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Setting Sewage, Fertilizer, and Animal Waste Limits

Dense mats of algae cover Santa Fe River near Gainesville, FL during an outbreak on Memorial Day weekend in 2012.

Dense mats of algae cover Santa Fe River near Gainesville, FL during an outbreak on Memorial Day weekend in 2012.

John Moran / Earthjustice

Case Overview

The Clean Water Act puts pollution limits on lakes and streams to protect their uses for drinking water, shellfish, recreation, and fish and wildlife habitat. Lakes and streams are required to meet pollution concentration limits to protect those uses.

However, the current standard used by most states only states "concentrations that cause an imbalance in natural flora or fauna" allows states and the polluters to claim that unnatural bacterial growths, wild uncontrolled algae mats or vegetative growths, or the loss of fish is due to other causes. In fact, they are caused by pollution from nitrogen and phosphorus which fertilize the water so that a panoply of undesirable growths take place. The sources of those pollutants are animal waste, effluent from sewage treatment plants, and fertilizer from farms and to a lesser extent from urban areas. Not having a measurable limit makes enforcement of the phosphorus and nitrogen limits almost impossible. The result has been a growing number of toxic algal outbreaks in lakes and dead zones in estuaries and in the Gulf of Mexico. Drinking water sources are threatened, as are important ecosystems.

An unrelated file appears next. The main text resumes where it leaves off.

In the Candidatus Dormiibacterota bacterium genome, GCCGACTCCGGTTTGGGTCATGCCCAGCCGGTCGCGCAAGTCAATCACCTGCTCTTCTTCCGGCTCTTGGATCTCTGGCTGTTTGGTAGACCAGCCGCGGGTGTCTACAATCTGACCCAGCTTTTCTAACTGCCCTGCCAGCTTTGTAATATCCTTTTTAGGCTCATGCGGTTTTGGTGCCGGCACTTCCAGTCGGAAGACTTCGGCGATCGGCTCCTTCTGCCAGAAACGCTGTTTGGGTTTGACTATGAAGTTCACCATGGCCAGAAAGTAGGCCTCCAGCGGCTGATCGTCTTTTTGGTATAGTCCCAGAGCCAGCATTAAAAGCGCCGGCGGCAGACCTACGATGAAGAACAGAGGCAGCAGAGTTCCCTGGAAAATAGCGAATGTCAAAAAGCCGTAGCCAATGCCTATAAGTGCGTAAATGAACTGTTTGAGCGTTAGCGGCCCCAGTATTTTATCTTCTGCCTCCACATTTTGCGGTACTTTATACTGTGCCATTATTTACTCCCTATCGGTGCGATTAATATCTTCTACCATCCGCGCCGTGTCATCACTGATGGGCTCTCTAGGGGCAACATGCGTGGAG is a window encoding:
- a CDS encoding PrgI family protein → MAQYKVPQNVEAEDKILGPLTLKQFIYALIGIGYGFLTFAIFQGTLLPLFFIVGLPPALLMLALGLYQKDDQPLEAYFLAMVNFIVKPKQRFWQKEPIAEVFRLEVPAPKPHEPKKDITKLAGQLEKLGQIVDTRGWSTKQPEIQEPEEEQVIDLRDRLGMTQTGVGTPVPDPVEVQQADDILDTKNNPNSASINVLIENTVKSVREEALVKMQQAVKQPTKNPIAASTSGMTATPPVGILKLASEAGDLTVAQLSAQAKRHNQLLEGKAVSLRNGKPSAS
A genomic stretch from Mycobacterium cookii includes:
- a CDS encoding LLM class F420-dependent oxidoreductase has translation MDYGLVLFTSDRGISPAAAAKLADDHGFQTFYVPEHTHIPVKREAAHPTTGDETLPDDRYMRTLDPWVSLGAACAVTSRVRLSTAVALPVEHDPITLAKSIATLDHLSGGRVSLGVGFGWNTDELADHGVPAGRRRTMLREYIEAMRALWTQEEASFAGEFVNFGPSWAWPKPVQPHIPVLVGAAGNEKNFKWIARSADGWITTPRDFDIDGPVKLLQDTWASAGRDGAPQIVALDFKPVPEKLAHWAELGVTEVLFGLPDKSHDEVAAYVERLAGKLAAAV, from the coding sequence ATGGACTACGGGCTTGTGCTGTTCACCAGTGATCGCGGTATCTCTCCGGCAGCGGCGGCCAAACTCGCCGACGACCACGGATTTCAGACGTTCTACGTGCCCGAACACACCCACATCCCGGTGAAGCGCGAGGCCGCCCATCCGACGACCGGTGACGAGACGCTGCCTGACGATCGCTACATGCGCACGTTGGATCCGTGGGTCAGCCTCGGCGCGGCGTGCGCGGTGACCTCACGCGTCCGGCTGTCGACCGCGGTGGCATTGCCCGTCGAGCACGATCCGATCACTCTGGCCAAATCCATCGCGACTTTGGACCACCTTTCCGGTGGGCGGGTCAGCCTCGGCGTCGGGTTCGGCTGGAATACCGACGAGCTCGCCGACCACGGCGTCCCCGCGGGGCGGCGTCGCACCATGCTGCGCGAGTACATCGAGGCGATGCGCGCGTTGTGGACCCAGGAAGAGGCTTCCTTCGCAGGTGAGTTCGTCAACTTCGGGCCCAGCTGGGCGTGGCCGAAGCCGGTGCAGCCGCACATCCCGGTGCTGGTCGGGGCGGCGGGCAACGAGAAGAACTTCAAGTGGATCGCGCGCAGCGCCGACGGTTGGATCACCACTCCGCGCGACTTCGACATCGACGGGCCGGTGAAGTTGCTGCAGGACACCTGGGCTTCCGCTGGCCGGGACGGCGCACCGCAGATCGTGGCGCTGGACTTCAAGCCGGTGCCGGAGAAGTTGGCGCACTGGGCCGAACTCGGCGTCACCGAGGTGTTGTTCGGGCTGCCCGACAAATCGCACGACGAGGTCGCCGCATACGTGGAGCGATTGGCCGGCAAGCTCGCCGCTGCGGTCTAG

Earthjustice sought to force the U.S. Environmental Protection Agency to create effective water quality standards. In 2009, a federal judge approved a settlement that requires the EPA to set legal limits on nutrient poisoning in Florida's waters.

Case ID

1773, 2148, 2278, 2460

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Case Updates

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Legislature could stop algae outbreaks, but...

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